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Fracking in the UK- Over Before it Started?

Oil pricesOil Pumps are collapsing and in turn are pushing down linked commodity prices on the continent and prices at the pump closer to home but we’re unlikely to see short, medium or long-term downward pressure on energy prices in the UK.

Not only do we in the UK not benefit from oil index linked gas contracts that lower the price of gas in a falling oil market and electricity with gas as a dominant generation source, but we also face the potential for the ‘great white hope’ of the UK energy market becoming uneconomic.

The global slump in crude oil prices and the increasingly evolving new market dynamic, with marginalisation of Saudi Arabia and OPEC in the face of Libyan and Iranian exports, and the success of US fracking and a highly politicised backdrop of energy dependent governments and economies, has meant that the principles of the market and the cost of entry to new generation has been altered, potentially for good.

The immediate impact is the diminishing economic rationale for fracking

Bids from companies for licences to search and drill for oil onshore in the UK are due this month and had been expected, notwithstanding political, social and environmental obstacles, to announce the start of the UK shale oil and gas “revolution”.

With a barrel of oil having fallen from $115 to $80 even traditional and proven oil sources are rendered uneconomic let alone unproven, costly and by no means guaranteed ventures.

Fracking’s very existence as “tight oil” means it is most at risk of the diminishing oil price given its expensive processes and unproven reserves.

Some commentators talk of traditional OPEC and non OPEC countries simply facing off for market share. Others claim that some or all are colluding to place downward pressure on the oil price and render further shale revolutions simply uneconomic.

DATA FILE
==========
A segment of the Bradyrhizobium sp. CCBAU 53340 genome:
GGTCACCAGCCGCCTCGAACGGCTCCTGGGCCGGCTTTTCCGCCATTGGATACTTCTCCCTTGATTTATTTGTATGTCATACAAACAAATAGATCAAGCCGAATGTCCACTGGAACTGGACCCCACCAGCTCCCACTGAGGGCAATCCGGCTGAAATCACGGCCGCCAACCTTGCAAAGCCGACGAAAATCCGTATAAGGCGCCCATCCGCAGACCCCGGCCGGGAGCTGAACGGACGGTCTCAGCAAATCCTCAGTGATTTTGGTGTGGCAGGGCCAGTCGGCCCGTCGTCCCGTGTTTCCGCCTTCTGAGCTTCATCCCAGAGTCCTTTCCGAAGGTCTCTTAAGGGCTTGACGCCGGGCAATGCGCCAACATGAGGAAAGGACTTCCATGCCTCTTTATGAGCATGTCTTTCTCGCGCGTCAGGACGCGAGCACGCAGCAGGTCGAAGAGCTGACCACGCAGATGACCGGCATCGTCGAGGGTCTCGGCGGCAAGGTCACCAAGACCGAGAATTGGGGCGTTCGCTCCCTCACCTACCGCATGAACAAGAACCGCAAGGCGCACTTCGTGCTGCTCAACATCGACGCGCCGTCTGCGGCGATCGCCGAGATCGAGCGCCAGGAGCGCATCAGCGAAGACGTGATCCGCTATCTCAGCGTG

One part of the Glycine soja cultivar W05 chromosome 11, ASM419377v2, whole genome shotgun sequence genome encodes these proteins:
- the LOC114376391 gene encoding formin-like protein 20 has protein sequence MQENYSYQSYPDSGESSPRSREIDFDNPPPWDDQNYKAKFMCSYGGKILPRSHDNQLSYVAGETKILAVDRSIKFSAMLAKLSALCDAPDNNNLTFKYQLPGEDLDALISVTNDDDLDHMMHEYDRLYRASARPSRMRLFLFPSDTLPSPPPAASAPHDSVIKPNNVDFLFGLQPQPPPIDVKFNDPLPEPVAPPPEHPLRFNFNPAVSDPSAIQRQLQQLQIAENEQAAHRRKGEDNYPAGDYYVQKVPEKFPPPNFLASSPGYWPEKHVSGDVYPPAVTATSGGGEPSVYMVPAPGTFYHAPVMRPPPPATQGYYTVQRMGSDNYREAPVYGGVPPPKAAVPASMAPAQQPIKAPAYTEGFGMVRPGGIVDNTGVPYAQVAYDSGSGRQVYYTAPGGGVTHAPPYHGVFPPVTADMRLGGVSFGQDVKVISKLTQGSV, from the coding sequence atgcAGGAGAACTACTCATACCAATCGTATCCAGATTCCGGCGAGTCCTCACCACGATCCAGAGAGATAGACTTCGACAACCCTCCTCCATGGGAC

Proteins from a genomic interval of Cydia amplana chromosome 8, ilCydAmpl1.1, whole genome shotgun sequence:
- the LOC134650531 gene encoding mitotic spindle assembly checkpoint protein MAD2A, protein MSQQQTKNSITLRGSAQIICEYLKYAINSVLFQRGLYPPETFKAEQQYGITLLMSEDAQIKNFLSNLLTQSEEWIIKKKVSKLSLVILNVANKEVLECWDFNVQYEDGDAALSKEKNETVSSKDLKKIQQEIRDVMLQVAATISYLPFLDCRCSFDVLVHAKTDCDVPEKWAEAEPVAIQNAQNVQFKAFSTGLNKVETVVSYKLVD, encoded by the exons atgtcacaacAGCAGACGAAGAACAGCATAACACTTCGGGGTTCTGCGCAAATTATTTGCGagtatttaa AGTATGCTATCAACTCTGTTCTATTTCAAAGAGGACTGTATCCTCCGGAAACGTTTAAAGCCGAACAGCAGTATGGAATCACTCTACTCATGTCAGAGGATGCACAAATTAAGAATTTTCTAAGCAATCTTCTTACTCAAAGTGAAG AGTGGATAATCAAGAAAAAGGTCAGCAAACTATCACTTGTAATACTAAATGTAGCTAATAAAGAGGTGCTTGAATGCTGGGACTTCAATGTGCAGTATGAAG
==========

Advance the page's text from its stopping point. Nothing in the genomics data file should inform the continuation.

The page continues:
The US success in decoupling themselves from much of their energy dependency through shale has been great news for them, less so for the traditional oil producers and it is clear that they don’t want to see a repeat in other key export markets. Regimes as well as economies rely on the status quo.

Whether intentional or not, the current oil price means the UKs shale revolution is further away than ever.

Even the US’s dominant shale industry isn’t insulated for that matter, Deutsche Bank have released research predicting that a slump in the oil price below $80 per barrel then 40% of US shale capacity could become uneconomic overnight with Deutsche Bank Strategist Michael Lewis explaining:

“We believe US shale oil activity could be increasingly sensitive to a falling oil price, particularly compared to Russian or Canadian supply because of the shorter drilling contracts in the US”

A spokesperson for UKOOG, the trade body of the fracking industry, UK Onshore Oil & Gas attempted to place a longer term view on the outlook for shale saying:

“Investment decisions on future oil and gas developments in the UK have to be viewed in the context of the price over the next five years”

Graham Sadler, the managing director of Deloitte’s Petroleum Services Group however sounded a note of extreme caution saying:

“Fracking here is still in its infancy, but in North America a price range of $70 to $80 (per barrel) is seen as a challenging point for drillers. It’s hard to tell what the impact will be in the UK, but the cost of drilling would certainly be more expensive.”

Indeed with no infrastructure to support even small-scale fracking the immediate future for the UK shale industry looks anything but bright and that can only mean one thing, no downward pressure from the falling oil price.

And that is terrible news for the competitiveness of UK businesses.

The Confederation of British Industry (CBI) have revealed that one in five of its members believe that Britain’s energy security is worse than five years ago and that the high costs through reliance on imports is increasingly rendering manufactures unable to compete in the global market.

The CBI’s own figures suggest that heavy energy users pay 35% more than the median of the 15 biggest economies in the EU and that some CBI members reported that their energy costs were 50% higher than in some European countries.

John Cridland, Director General of the CBI lamented:

“Developments with shale in the US are undoubtedly adding to this pressure. We need to secure progress on fracking so that we are making the most of what we have available. The reality of our energy crisis is starting to bite on the ground. Think only of the job losses at Tata Steel’s site in Port Talbot — it directly cited energy as a key factor in that decision.”

But it is not only economic factors that threatened the shale revolution, the public opposition remains as strong as ever, as fears of earth tremors subside, those of trespass rights increase.

Fracking in the UK: over before it started?